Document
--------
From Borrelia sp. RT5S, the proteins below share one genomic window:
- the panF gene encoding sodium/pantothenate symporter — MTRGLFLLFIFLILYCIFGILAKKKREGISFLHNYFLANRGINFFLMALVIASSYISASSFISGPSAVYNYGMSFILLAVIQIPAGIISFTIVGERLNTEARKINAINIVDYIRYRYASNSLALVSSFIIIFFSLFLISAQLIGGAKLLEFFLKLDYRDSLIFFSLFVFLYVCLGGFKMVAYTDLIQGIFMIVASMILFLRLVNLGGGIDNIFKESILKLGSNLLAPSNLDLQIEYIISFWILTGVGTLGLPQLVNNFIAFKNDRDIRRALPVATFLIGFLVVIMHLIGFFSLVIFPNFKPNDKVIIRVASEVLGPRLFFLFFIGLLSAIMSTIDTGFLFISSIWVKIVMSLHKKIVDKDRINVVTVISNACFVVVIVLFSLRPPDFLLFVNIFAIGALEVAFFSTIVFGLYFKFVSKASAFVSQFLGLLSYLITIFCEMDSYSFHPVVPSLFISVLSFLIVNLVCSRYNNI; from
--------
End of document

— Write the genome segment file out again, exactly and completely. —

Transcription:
From Borrelia sp. RT5S, the proteins below share one genomic window:
- the panF gene encoding sodium/pantothenate symporter — MTRGLFLLFIFLILYCIFGILAKKKREGISFLHNYFLANRGINFFLMALVIASSYISASSFISGPSAVYNYGMSFILLAVIQIPAGIISFTIVGERLNTEARKINAINIVDYIRYRYASNSLALVSSFIIIFFSLFLISAQLIGGAKLLEFFLKLDYRDSLIFFSLFVFLYVCLGGFKMVAYTDLIQGIFMIVASMILFLRLVNLGGGIDNIFKESILKLGSNLLAPSNLDLQIEYIISFWILTGVGTLGLPQLVNNFIAFKNDRDIRRALPVATFLIGFLVVIMHLIGFFSLVIFPNFKPNDKVIIRVASEVLGPRLFFLFFIGLLSAIMSTIDTGFLFISSIWVKIVMSLHKKIVDKDRINVVTVISNACFVVVIVLFSLRPPDFLLFVNIFAIGALEVAFFSTIVFGLYFKFVSKASAFVSQFLGLLSYLITIFCEMDSYSFHPVVPSLFISVLSFLIVNLVCSRYNNI; from